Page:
Yes, they can. Though skin care may seem simple it is not all that easy. As a dermatologist, I’ve come across many patients who had mishaps with products that seem natural.
Some of them even have posted their experience on Facebook of these aromatic oils. In one such case, the person applied essential oil and went on her daily routine.
The next day, she noticed irritation where she had put the oils. She thought it could be just a rash and ignored. Over period of few days, she developed blisters which were due to chemical burns.
This is a classic phytophoto burns which had seen few times. What happened to her is called a ‘phytophoto dermatitis’. ‘Phyto’ means natural plant compounds, and ‘photo’ means UV rays. The combination of certain natural plant compounds and UV rays cause a rash on the skin that is much like a burn. This is a phytotoxic reaction and not an allergy, it is more like a sunburn. The redness and burning starts in a few hours after sun exposure, and gradually worsens.
Why Essential Oils Cause Burns and Discoloration When Exposed to Sun (UV Rays)?
Natural oils contain compounds called furo-coumarins, which are photosensitizers, meaning they intensely increase the skin’s sensitivity to UV light. So, when exposed to UVA rays (which are cancer-causing rays from the sun), the skin burns.
Even many perfumes used contain these ingredients, especially bergamont, the fragrant natural oil but now has been banned and therefore now less likely to cause sun sensitivity.
My Recommendations For Using Essential Oils Safely?
Essential oils can cause more than sun sensitivity. They more commonly cause skin allergy. So don't apply them directly to skin. Here’s why:
A full strength essential oil is called ‘neat’. When neat oil is applied directly to skin, it is not just dangerous but toxic too. Hence, do not use or formulate products containing essential oils with more than a 2% concentration. Many natural skin care brands dilute the oils with other ingredients to reduce concentration.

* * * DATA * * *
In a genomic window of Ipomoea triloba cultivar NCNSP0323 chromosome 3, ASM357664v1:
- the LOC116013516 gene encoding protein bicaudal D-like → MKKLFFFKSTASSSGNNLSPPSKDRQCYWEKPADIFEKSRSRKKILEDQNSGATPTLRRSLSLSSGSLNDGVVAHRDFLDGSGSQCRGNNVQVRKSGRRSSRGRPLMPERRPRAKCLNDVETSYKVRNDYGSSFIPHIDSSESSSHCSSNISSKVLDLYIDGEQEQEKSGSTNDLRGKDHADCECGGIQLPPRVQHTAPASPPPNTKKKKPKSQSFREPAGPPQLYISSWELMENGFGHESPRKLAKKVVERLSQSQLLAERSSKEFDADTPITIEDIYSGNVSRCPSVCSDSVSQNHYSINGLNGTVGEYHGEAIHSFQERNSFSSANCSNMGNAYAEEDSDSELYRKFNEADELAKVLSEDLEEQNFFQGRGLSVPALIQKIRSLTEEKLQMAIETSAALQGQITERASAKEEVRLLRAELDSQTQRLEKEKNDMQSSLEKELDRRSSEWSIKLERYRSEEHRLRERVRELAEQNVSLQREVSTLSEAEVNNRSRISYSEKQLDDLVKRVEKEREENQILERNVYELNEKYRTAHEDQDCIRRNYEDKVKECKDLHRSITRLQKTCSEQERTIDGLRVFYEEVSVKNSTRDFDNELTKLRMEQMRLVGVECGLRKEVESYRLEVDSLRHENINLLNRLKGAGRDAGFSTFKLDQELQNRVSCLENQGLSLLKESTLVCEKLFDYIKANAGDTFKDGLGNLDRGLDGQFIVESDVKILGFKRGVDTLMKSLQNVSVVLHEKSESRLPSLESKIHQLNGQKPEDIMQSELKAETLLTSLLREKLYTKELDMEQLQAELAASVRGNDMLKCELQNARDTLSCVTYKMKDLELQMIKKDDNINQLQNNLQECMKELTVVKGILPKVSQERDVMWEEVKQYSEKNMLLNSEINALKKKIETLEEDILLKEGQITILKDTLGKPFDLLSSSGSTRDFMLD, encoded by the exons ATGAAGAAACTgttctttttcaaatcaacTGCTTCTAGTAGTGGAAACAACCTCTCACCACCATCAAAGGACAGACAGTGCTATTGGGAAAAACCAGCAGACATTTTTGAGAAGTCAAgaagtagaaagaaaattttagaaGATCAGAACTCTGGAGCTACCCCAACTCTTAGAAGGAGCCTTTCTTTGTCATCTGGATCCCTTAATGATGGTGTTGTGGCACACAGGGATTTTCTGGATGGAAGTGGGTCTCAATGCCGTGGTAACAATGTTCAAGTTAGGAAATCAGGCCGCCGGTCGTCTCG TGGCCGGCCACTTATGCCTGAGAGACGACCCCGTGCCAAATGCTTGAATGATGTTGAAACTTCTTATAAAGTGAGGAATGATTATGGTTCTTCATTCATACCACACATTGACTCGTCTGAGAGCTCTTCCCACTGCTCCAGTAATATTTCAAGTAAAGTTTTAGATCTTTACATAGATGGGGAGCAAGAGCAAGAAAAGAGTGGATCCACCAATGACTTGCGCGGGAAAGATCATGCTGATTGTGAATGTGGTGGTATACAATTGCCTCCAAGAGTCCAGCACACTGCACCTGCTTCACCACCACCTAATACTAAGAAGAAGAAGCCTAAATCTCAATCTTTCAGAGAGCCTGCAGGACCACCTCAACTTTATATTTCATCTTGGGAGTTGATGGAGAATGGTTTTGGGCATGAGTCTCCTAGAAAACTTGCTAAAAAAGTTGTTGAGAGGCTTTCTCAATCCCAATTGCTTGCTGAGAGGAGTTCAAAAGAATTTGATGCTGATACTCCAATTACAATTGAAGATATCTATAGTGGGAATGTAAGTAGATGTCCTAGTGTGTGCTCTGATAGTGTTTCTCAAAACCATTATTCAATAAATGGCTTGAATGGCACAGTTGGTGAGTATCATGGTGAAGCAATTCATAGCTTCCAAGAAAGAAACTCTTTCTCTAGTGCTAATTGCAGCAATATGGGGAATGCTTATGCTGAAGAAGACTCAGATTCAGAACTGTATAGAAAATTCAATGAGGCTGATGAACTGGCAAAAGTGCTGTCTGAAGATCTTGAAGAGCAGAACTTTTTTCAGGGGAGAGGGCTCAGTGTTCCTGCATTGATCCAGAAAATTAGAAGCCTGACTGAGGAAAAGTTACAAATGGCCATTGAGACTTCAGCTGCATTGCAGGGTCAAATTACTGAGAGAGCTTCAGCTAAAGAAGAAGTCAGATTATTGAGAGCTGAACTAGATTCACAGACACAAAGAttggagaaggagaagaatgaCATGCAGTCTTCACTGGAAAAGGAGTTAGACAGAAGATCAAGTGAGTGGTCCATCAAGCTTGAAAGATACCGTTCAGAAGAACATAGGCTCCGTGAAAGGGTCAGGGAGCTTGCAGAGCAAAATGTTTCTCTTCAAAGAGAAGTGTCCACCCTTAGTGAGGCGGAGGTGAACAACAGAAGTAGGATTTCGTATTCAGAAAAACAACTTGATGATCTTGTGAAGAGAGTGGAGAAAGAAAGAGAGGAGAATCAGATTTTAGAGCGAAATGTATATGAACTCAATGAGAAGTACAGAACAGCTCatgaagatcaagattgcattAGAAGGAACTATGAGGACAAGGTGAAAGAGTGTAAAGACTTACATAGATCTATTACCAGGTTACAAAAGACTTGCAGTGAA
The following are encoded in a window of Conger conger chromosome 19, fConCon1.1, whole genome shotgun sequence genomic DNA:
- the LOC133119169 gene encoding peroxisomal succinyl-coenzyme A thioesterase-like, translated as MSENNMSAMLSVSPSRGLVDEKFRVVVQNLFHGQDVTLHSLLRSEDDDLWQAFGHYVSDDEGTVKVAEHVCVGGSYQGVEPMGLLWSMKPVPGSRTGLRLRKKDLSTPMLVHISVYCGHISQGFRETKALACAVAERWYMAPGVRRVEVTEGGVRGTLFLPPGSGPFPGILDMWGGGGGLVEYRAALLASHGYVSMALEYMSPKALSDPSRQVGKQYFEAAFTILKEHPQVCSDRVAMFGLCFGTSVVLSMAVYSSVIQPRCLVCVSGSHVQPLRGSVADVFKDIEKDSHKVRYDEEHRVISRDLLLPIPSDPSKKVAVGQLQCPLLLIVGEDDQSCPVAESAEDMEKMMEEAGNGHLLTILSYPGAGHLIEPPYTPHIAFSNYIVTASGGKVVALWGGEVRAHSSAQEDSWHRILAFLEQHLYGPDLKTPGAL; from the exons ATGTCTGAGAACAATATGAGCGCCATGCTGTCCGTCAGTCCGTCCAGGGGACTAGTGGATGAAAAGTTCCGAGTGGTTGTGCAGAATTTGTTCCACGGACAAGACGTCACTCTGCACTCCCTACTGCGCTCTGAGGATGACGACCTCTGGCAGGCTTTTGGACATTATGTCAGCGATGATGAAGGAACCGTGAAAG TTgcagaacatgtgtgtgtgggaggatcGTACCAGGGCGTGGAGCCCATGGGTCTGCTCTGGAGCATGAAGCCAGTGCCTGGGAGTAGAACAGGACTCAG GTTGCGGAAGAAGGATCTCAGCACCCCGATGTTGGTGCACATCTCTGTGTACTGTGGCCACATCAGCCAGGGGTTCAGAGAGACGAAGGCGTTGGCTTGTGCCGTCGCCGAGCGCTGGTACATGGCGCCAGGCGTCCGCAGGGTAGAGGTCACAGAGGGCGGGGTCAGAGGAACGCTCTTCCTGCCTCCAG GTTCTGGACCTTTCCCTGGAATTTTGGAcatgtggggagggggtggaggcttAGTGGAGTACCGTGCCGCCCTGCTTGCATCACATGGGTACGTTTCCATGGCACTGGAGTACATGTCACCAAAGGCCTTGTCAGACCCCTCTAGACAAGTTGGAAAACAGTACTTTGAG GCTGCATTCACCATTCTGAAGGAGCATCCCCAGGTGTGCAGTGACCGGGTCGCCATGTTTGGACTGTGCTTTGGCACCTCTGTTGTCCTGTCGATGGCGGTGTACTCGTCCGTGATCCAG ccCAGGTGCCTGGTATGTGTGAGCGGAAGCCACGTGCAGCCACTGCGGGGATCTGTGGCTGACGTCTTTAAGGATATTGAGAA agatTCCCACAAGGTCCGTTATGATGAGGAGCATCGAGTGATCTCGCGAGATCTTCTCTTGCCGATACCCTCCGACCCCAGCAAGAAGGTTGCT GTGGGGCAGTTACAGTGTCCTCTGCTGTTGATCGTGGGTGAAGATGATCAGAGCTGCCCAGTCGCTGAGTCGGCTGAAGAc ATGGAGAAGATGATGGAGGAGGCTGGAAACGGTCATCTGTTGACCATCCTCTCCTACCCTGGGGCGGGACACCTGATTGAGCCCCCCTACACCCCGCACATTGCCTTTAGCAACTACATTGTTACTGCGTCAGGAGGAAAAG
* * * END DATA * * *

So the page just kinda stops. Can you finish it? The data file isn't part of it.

Essential oils may even cause allergy. Allergy is an entirely different reaction than sun toxic burn. This will be a lifelong problem, preventing you from using an oil ever again. Allergy is when your immune system reacts against something. The classic example is poison oak or ivy. Lower concentration exposure is less likely to incite allergic response, though not even that guarantees safety.
Therefore I always recommend my patients that always check for aromatherapy scent or perfume sensitivity by putting on underside of elbow and wait for 5 minutes. Any redness or swelling is sign of sensitivity or allergy.
What Other Plant Materials Cause Phototoxic Skin Reaction?
These are the more common ones
Lime and all citrus
St. John’s wort
Wild and garden parsnip
Wild and garden carrot
Citrus on your skin plus sun is a skin disaster.
What Can You Do If You Also Get A Phototoxic Reaction?
Nothing supersedes Prevention.
If you coming into contact with citrus or any of the plants listed above, wash your skin immediately with warm water and soap. Some of the compounds may have got absorbed into your skin, so keep away from the sun.
However once the reaction burns, it is too late to stop. Only thing you can do is wound care. This includes
Wash the skin clean with cool water and gentle soap.
See a dermatologist, because this rash can scar and will definitely hyper-pigment.
For more information and queries, contact Dr Gauri's Skin & Hair Clinic at 702-464-3430.